NEW YORK, October 6, 2009 - In conjunction with the opening of Asia Society Museum’s Devotion in South India: Chola Bronzes, noted art historian Vidya Dehejia lectured on the coexistence of spiritual significance and physical beauty in Chola bronzes. Dehejia was introduced by Adriana Proser, John H. Foster Curator of Traditional Asian Art, Asia Society, and co-curator of the exhibition, which presents the stunning cast bronze sculptures from the 9th through 13th century in the context of devotion in South India.
Dehejia, Barbara Stoler Miller Chair in Indian Art at Columbia University, quoted from the hymns of Tamil saints and from stone inscriptions to place the sensuality of the images of Shiva, Vishnu, and the goddess Durga in a larger context of verbal and visual praise of Hindu deities during the Chola period. Speaking of the vital importance of adorning divine and human bodies, and of ritual worship known as puja, Dehejia reminded the audience that: "Hindu worship is anything but a withdrawal of the senses, rather it takes all the senses and directs them solely towards the object of worship."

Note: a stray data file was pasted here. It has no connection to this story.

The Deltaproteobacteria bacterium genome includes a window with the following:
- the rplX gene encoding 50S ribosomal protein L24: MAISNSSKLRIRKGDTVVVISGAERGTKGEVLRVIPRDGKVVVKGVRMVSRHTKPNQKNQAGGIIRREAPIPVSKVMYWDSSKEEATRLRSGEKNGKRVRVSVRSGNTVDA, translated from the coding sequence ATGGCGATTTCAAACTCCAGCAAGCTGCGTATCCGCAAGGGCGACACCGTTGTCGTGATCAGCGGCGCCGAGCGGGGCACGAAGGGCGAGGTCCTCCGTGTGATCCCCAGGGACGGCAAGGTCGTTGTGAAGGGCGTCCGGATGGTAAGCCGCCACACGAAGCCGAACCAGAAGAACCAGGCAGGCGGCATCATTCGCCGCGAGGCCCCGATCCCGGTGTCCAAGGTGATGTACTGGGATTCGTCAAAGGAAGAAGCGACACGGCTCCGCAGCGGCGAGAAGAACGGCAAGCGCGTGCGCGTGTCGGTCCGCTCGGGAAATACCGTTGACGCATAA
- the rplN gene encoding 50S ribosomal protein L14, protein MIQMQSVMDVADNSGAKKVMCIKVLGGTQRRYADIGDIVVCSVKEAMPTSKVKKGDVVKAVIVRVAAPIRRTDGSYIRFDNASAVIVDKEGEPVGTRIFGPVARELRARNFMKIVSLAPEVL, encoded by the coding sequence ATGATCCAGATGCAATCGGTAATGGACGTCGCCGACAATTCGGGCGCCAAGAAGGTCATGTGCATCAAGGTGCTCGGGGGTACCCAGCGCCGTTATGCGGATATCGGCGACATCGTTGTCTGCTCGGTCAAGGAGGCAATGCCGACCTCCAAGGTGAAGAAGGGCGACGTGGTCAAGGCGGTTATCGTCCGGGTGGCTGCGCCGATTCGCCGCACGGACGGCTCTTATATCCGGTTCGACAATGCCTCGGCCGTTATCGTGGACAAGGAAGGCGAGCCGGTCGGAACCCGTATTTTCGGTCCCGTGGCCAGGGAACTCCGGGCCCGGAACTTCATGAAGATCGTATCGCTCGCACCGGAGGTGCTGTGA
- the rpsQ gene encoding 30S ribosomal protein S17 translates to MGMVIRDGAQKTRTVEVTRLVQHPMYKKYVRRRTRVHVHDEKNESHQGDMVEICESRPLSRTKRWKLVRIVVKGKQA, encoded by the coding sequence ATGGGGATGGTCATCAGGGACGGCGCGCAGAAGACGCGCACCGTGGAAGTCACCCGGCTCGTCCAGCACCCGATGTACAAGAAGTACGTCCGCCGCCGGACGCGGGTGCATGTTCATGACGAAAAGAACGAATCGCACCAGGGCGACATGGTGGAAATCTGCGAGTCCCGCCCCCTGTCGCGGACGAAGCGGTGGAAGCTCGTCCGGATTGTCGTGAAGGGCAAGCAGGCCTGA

"Spiritual grandeur can actually express itself only in physical grandeur," Dehejia explained. Praise of the "soft breasts" of Shiva’s consort Uma, for example, was "entirely appropriate" in sacred texts, and descriptions of divine erotic play enjoyed by Shiva and Uma represented a request that such bliss be transferred to individual devotees. In contrast to the arduous path of yoga, Dehejia revealed, "drinking in the beauty of the gods offered worshippers an easy path of approach to the deity."
In the "there and then" of the Chola period, Dehejia concluded, an awareness of physical beauty was equivalent to experiencing spiritual beauty. Only in the "here and now" do the enticing, adorned bodies of the Chola bronzes appear to contradict their spiritual function.
Reported by Lara Netting